Interactions between callose and cellulose revealed through the analysis of biopolymer mixtures.
Abou-Saleh, Radwa H
Hernandez-Gomez, Mercedes C
MetadataShow full item record
Abou-Saleh, R. H., Hernandez-Gomez, M. C., Amsbury, S., Paniagua, C., Bourdon, M., Miyashima, S., Helariutta, Y., et al. (2018). Interactions between callose and cellulose revealed through the analysis of biopolymer mixtures.. Nature communications, 9 (1), 4538. https://doi.org/10.1038/s41467-018-06820-y
The properties of (1,3)-β-glucans (i.e., callose) remain largely unknown despite their importance in plant development and defence. Here we use mixtures of (1,3)-β-glucan and cellulose, in ionic liquid solution and hydrogels, as proxies to understand the physico-mechanical properties of callose. We show that after callose addition the stiffness of cellulose hydrogels is reduced at a greater extent than predicted from the ideal mixing rule (i.e., the weighted average of the individual components' properties). In contrast, yield behaviour after the elastic limit is more ductile in cellulose-callose hydrogels compared with sudden failure in 100% cellulose hydrogels. The viscoelastic behaviour and the diffusion of the ions in mixed ionic liquid solutions strongly indicate interactions between the polymers. Fourier-transform infrared analysis suggests that these interactions impact cellulose organisation in hydrogels and cell walls. We conclude that polymer interactions alter the properties of callose-cellulose mixtures beyond what it is expected by ideal mixing.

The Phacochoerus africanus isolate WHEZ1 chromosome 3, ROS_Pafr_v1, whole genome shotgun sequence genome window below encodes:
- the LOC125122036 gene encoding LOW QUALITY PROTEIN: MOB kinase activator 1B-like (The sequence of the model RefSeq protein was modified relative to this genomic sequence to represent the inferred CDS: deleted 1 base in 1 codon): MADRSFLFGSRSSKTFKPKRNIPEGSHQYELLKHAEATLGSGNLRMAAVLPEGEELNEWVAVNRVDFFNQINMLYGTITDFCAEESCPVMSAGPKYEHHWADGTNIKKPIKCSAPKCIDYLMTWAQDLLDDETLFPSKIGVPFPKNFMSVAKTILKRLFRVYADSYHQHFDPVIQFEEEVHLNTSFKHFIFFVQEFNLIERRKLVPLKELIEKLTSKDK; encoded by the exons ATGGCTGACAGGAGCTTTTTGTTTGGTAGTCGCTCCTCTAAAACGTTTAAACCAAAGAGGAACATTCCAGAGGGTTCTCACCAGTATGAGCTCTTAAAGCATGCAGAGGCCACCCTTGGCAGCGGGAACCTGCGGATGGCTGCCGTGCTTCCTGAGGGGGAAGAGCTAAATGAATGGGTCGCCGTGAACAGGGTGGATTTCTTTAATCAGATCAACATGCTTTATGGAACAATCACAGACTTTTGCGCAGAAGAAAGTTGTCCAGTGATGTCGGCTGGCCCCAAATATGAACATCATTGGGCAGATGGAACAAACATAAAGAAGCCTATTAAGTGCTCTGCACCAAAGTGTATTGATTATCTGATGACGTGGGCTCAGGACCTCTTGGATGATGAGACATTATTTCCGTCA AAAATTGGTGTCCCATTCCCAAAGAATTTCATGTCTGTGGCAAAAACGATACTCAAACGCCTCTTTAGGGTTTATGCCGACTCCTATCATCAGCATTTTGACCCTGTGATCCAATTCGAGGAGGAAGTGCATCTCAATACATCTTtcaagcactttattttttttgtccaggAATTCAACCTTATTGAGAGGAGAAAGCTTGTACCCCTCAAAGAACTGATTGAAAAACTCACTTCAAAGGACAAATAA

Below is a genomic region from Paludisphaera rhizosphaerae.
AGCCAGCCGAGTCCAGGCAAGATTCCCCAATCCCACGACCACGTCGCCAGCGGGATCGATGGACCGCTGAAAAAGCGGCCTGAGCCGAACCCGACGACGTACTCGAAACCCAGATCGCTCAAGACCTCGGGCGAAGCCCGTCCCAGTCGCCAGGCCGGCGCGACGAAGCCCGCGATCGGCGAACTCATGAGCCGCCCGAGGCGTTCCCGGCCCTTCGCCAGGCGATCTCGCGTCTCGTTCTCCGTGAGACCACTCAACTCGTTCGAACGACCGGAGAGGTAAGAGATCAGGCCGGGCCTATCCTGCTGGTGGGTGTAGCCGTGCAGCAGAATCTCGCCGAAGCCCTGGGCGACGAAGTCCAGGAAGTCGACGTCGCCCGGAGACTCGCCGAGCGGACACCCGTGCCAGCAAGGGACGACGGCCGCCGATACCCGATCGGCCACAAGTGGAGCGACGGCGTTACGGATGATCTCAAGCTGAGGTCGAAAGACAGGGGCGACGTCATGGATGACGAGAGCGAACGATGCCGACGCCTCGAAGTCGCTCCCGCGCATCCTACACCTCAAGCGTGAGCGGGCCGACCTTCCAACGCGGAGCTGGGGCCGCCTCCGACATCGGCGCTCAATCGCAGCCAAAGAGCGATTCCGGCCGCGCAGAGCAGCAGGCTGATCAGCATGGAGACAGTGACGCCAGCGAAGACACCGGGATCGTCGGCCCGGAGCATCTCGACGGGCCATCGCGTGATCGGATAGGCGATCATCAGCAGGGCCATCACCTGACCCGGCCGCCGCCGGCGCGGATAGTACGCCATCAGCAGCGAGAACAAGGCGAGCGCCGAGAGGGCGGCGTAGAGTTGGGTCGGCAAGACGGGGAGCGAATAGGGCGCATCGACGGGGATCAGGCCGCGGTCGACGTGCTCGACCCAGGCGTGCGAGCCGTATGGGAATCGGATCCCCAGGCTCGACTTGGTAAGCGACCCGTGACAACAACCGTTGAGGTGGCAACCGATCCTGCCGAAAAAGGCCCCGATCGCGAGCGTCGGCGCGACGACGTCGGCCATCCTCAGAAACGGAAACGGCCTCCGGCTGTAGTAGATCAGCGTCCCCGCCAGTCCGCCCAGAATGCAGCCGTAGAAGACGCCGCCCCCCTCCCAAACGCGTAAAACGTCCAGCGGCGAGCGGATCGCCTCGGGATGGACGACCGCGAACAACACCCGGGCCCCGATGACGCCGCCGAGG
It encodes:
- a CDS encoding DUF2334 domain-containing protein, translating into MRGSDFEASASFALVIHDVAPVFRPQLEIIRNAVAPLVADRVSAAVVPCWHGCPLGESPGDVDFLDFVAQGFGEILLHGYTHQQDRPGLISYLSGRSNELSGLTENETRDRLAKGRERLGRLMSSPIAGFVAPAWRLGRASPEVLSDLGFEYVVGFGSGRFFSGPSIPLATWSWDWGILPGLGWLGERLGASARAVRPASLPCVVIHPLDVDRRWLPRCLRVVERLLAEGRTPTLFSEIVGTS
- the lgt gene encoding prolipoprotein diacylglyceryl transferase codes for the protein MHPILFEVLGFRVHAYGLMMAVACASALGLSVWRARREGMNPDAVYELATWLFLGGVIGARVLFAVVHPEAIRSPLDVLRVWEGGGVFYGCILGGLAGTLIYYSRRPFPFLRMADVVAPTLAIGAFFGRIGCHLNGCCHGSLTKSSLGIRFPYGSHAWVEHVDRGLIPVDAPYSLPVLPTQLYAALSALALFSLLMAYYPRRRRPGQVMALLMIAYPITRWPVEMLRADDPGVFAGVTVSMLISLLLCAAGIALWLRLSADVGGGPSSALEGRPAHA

Arabidopsis, Estradiol, Glucans, Cellulose, Spectroscopy, Fourier Transform Infrared, Temperature, Hydrogen Bonding, Viscosity, Elasticity, Nanoparticles, Ionic Liquids, Proton Magnetic Resonance Spectroscopy, Hydrogel, Polyethylene Glycol Dimethacrylate
European Research Council (323052)
Gatsby Charitable Foundation (GAT3395/PR3)
External DOI: https://doi.org/10.1038/s41467-018-06820-y
This record's URL: https://www.repository.cam.ac.uk/handle/1810/287168
Attribution 4.0 International
Licence URL: https://creativecommons.org/licenses/by/4.0/